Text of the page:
Report: Dolphins had huge Tom Brady-centered plan for 2022 before lawsuit
The Miami Dolphins have had a busy offseason of denying explosive allegations and hiring a new head coach, but they were apparently looking to make even bigger headlines at one point.
According to Mike Florio of Pro Football Talk, the Dolphins had plans to pursue Sean Payton as their head coach and Tom Brady as their quarterback before Brian Flores named them in his discrimination lawsuit. Dolphins sources who requested anonymity told Florio that the team asked the New Orleans Saints for permission to speak with Payton after the coach announced his resignation on Jan. 25. Flores filed his lawsuit a week later.
Payton remains under contract with the Saints. Even if he were interested in coaching in Miami, the Dolphins would have had to agree to a compensation package with New Orleans.
The same goes for Brady, who remains on the Tampa Bay Buccaneers’ roster until at least June 2. Miami has apparently been pursuing Brady for two years. Sources told Florio that the Dolphins have wanted to sell the seven-time time Super Bowl champion on the idea of becoming a part-owner and player for the team. Brady is friends with Bruce Beal, who is a limited partner with the Dolphins and could eventually buy the team from majority owner Stephen Ross.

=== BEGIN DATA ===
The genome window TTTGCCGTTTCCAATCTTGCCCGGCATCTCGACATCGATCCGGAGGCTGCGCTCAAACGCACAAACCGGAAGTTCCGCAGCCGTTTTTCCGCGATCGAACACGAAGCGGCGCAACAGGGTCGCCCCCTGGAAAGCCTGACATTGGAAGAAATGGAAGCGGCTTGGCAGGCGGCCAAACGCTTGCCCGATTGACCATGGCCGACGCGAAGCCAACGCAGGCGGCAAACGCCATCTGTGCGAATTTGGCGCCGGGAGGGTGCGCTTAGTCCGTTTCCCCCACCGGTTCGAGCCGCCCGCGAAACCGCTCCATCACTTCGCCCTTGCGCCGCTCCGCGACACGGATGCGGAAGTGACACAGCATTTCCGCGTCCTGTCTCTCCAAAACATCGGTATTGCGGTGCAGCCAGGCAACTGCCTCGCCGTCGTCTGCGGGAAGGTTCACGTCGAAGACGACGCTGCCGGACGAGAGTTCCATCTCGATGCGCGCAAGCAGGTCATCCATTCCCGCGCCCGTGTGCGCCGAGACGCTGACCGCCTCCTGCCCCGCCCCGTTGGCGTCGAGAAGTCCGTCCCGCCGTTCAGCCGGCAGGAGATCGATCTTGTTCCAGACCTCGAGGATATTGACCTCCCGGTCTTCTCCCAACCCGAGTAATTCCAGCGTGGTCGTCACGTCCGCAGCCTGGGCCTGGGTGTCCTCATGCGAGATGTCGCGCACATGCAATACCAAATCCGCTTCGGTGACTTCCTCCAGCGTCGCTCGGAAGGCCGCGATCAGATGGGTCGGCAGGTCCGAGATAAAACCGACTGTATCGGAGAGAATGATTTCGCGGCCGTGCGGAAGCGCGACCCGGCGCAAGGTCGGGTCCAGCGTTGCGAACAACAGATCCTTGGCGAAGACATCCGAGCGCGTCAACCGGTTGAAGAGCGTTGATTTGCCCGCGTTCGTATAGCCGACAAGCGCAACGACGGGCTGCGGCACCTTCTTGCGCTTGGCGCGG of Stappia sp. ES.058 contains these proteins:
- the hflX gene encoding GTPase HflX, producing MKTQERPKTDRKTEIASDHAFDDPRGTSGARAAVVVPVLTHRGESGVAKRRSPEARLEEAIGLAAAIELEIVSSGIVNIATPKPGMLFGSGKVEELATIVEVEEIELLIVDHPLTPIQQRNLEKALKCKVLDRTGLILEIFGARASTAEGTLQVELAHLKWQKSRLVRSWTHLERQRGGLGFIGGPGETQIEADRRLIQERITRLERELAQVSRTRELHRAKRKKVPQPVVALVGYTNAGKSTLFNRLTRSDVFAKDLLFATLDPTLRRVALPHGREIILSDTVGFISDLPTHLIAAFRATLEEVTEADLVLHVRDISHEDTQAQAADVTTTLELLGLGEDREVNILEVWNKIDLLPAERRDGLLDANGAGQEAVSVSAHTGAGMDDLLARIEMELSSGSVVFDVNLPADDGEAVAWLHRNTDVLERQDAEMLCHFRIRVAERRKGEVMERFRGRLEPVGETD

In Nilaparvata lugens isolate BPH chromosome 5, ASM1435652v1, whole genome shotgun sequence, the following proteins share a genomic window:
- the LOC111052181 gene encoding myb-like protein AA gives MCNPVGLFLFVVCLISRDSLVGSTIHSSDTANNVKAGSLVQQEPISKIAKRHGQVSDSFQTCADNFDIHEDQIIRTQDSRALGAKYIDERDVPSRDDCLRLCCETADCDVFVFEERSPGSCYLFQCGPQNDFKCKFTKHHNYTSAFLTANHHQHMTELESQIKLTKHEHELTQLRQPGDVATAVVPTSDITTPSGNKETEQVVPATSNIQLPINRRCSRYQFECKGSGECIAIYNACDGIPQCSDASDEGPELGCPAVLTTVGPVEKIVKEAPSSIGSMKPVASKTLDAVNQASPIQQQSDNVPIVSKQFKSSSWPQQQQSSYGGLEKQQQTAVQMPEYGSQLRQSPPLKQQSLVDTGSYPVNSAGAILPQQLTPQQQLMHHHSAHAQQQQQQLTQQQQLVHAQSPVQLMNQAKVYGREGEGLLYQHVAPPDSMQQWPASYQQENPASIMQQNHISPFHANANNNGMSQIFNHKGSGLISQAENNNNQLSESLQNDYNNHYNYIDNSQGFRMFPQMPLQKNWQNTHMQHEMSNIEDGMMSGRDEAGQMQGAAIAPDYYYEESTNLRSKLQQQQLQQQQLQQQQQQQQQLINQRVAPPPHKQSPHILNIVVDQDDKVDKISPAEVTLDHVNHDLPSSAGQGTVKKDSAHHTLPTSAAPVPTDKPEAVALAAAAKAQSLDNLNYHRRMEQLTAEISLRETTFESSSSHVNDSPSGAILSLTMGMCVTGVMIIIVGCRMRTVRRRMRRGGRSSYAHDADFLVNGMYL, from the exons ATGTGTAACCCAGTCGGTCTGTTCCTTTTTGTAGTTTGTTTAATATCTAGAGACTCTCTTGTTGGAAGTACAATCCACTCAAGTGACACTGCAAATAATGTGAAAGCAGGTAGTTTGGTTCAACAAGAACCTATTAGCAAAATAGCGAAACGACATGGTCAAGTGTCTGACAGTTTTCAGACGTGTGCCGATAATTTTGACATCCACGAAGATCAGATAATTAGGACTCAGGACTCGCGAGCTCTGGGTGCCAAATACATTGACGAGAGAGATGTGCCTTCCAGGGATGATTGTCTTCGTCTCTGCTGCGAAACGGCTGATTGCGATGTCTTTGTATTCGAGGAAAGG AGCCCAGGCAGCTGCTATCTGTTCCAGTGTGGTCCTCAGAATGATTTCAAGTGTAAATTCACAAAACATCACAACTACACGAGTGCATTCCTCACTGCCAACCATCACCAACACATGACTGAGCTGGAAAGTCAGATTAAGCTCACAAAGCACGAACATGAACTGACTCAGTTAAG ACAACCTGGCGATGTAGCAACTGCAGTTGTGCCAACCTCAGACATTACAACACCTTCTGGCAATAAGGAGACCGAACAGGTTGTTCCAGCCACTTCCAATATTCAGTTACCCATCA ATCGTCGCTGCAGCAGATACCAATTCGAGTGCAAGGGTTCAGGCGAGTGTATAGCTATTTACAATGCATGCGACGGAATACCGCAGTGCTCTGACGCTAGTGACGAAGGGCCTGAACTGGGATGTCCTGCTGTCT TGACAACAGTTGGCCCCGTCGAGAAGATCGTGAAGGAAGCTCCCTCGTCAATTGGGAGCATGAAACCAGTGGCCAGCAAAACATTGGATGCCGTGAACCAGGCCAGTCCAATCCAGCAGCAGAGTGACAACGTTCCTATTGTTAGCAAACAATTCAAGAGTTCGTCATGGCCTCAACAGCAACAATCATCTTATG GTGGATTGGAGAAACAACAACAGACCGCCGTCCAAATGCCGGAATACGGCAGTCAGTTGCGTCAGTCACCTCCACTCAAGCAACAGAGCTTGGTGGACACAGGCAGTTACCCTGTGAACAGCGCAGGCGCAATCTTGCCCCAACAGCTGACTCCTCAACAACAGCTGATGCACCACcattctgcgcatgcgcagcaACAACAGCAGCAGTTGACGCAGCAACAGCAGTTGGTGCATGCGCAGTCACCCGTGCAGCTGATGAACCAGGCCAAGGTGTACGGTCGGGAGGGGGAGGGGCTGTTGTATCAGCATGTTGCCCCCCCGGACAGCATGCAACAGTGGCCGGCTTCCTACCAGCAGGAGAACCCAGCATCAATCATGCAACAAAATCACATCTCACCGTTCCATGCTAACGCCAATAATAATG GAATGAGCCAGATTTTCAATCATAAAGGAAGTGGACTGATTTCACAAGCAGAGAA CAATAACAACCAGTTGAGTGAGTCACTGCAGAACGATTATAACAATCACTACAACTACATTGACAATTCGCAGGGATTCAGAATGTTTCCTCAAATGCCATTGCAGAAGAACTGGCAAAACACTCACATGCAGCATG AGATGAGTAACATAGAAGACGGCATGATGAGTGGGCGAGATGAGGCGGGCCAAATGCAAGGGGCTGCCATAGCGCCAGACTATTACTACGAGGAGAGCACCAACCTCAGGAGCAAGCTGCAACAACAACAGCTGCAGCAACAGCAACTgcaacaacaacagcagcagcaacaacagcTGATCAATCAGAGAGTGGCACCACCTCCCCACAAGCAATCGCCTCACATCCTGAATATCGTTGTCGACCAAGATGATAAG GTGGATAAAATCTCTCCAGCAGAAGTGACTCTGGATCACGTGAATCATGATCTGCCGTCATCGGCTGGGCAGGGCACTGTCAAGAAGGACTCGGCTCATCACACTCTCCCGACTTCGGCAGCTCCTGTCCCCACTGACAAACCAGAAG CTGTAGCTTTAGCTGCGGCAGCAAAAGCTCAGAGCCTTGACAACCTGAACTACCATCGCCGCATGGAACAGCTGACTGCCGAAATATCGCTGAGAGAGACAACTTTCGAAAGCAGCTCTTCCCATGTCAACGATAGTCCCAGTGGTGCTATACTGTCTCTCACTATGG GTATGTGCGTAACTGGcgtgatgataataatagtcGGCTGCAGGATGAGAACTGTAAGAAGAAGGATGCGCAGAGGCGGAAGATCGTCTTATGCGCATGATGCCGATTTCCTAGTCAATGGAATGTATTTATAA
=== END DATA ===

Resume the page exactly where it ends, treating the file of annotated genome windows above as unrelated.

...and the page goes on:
While the Dolphins are set at head coach now that they have hired Mike McDaniel, they may still be interested in Brady. McDaniel seems excited about the possibility of working with Tua Tagovailoa, but Miami’s brass would likely have the final say.
One of the allegations Flores made in his lawsuit had to do with the Dolphins pursuing Brady. The idea of Brady playing for Miami in 2022 seems farfetched, but it would not be a shock if he joined an NFL ownership group at some point.
Photo: Jan 16, 2022; Tampa, Florida, USA; Tampa Bay Buccaneers quarterback Tom Brady (12) drops back to pass in the first half against the Philadelphia Eagles in a NFC Wild Card playoff football game at Raymond James Stadium. Mandatory Credit: Nathan Ray Seebeck-USA TODAY Sports